A new womb-like device may dramatically reduce the effects of prematurity.
Infants born near the limit of viability — at 22 to 26 weeks gestation, or about four months early — weigh as much as a bottle of water and are so small they fit in a mother’s hand. Fewer than half survive. Of those who do, 90 percent suffer sickness and disability, such as lung disease, cerebral palsy, blindness and brain damage. Surgeons and neonatologists at Children’s Hospital of Philadelphia witness the effects of prematurity every day. And now a team of them has innovated a system that could revolutionize care for these tiny and vulnerable babies.
Premature babies are not ready to breathe. From birth, they are placed on mechanical ventilators. Necessary to save them, ventilators also hurt them, exposing the lungs to levels of oxygen that arrest normal development. This causes a cascade of severe health effects. The system invented at CHOP represents a radically different approach. The device — which is in an experimental stage using animal models — replicates the womb. The fetuses remain immersed in fluid and their lungs are kept at rest. Researchers have been attempting to build such a device for more than 60 years. Previously, success at sustaining life was measured in hours. The new system is strikingly better: It has supported animal fetuses for as long as 28 days, and they grow normally, with no damage to lungs or brain.
The results, published in April in Nature Communications, show great promise. The research team, led by surgeon Alan Flake, MD, Director of the Center for Fetal Research at CHOP, is currently working to scale down the system for use in human infants, who are much smaller than infant lambs.
“If our system is as successful as we think it can be, ultimately the majority of pregnancies predicted at-risk for extreme prematurity would be delivered onto an system that keeps them immersed, rather than being delivered onto a ventilator,” says Flake. “With that we would have normal physiologic development and avoid essentially all of the major risks of prematurity — and that would translate into a huge impact on pediatric health.”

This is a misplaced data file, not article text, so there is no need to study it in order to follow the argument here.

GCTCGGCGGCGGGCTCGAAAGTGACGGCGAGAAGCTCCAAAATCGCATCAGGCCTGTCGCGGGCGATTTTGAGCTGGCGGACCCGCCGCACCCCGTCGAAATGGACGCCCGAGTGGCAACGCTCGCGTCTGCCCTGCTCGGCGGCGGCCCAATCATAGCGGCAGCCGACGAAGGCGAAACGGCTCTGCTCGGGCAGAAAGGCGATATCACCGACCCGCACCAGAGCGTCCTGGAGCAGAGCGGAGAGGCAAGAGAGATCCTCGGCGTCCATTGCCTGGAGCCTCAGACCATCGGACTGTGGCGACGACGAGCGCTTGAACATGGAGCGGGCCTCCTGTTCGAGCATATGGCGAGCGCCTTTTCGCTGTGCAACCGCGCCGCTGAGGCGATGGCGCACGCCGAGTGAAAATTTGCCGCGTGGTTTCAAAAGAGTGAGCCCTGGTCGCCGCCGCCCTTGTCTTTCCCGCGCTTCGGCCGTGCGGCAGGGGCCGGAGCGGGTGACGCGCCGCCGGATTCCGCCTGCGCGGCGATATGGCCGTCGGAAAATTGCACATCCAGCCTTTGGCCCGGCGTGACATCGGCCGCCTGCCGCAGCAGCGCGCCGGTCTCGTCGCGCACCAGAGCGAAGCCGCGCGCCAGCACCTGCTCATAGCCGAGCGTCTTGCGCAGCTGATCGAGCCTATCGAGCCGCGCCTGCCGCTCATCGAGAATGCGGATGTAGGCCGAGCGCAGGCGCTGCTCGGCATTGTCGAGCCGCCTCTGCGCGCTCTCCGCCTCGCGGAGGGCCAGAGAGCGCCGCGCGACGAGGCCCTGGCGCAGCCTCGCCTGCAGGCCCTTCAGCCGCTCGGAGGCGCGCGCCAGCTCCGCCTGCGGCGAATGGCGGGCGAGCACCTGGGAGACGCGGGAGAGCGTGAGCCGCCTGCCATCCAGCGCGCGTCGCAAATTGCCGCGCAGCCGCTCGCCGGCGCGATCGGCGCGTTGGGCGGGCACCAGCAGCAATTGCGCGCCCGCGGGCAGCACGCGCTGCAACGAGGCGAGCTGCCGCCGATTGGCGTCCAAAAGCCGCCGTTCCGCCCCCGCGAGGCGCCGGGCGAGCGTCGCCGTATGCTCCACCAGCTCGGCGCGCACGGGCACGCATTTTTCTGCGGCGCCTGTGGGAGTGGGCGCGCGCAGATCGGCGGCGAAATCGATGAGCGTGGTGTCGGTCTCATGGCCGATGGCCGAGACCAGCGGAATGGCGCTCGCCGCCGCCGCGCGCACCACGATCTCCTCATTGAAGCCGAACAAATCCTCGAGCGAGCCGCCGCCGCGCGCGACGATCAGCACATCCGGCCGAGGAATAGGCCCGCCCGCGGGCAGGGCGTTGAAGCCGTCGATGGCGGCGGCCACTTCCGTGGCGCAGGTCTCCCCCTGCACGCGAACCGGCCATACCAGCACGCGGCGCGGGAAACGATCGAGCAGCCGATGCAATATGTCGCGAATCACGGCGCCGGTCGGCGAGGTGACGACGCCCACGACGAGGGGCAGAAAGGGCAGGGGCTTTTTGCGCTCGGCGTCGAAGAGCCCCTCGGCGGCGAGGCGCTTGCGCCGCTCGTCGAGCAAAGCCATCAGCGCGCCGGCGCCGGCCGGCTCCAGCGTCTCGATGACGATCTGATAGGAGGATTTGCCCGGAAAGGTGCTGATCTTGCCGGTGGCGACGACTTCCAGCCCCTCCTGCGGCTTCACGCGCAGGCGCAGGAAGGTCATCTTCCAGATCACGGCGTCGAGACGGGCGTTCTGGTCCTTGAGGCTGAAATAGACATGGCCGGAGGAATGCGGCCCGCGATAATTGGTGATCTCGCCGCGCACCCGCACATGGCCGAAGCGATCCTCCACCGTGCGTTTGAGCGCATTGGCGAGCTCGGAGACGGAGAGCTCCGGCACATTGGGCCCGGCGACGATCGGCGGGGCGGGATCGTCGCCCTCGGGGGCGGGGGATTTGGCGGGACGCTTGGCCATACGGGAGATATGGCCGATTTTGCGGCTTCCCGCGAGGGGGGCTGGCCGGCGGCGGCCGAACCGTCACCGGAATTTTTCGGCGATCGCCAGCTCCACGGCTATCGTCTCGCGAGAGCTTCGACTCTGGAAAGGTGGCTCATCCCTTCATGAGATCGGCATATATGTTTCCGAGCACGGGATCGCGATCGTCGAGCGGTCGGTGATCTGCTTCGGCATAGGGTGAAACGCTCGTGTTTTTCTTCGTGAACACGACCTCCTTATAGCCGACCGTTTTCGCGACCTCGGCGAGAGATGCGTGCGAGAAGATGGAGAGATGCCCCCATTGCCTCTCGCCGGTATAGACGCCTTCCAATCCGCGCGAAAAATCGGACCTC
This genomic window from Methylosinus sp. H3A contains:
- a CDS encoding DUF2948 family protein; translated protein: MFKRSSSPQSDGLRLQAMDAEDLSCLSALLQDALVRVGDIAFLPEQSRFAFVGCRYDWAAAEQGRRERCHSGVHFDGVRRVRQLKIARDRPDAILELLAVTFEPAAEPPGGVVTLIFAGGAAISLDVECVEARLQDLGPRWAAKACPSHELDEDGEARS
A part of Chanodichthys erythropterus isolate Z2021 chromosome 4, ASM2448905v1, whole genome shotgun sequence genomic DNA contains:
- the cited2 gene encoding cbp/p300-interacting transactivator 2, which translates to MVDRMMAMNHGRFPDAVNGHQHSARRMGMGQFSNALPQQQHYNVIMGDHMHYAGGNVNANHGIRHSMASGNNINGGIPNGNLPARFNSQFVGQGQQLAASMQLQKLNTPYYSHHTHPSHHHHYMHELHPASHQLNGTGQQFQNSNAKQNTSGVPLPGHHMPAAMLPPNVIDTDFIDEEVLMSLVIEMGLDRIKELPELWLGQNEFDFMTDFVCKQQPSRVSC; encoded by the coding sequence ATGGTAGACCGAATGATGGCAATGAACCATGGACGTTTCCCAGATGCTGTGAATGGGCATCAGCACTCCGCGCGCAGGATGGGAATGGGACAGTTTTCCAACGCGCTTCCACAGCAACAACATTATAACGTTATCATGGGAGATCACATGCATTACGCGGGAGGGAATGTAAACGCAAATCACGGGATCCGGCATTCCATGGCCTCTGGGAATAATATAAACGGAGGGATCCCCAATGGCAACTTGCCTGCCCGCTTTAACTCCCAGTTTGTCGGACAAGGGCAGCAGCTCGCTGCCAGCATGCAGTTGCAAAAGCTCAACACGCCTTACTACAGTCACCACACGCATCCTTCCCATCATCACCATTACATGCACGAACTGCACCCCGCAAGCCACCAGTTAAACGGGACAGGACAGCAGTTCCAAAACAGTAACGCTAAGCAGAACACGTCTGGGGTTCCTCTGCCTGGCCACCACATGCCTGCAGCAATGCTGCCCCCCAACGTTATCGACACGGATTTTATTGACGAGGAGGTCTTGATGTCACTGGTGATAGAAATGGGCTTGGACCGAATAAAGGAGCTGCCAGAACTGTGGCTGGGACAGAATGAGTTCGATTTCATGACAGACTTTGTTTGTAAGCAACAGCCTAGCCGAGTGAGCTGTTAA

Many to Help
In the United States, 30,000 babies are born every year at 26 weeks gestation or less. This extreme prematurity is the nation’s leading cause of infant mortality (death) and morbidity (sickness). The annual cost of hospital care for these babies is estimated at more than $40 billion. The new system is intended to be a bridge to carry babies to the equivalent of 28 weeks gestation, when morbidity and mortality rates improve. It is not intended to extend viability beyond its current limit.
How It Works
When they started four years ago, the researchers pored through publications about previous attempts. They also consulted another source: nature. “Every obstacle that we’ve encountered, we’ve been able to overcome by turning to Mother Nature’s normal physiology, and that’s the beauty of this system,” says Flake.
In the womb, the lungs rest and grow. The fetus gets oxygen from the mother’s blood, which travels through the umbilical cord into the fetus’ bloodstream. The new system is built to replicate this. The fetus rests in a heavy bag filled with lab-made amniotic fluid. The bag has an opening for the umbilical cord, which is kept long during c-section delivery. Surgeons insert tubes called cannulas into the blood vessels at the cut end of the cord.
The circuit works like this: Blood flows out of the umbilical cord, through plastic tubes, to an oxygenator. This device (developed for heart bypass surgery) extracts carbon dioxide and adds oxygen. Then the blood flows back to the fetus. The fetus is fed fluid nutrition from an IV bag connected to the circuit.
Imagination and Team
The spark for this breakthrough invention came from Emily Partridge, MD, PhD, a surgeon who is a fellow in Flake’s research lab. She was convinced building a womb-like device was possible and believed the key would be avoiding artificial pumps, which had been used in most previous attempts. In the new system, the fetal heart is the only pump.
At first, the team had difficulty finding funding, as the idea seemed far-fetched. So they improvised, building prototypes with parts and equipment from other uses.
“Thomas Edison said, ‘To be an inventor, all you need is imagination and a pile of junk,’ and essentially, that is the story of our system,” says Marcus Davey, PhD, a fetal physiologist who designed — and redesigned and redesigned — the device. “We had to be very resourceful.”
Four prototypes were developed, each more effective than the last. Funding increased. And a growing team at CHOP — neonatologists, experts in heart-lung bypass and others — helped, believing the research would someday help children.
“The dedication that it takes to pull off an effort like this is tremendous,” Partridge says. “It would be impossible to tally the hours. But it has been nothing but a privilege to do this work because of the potential it represents. These infants are desperate for solutions and for innovation.”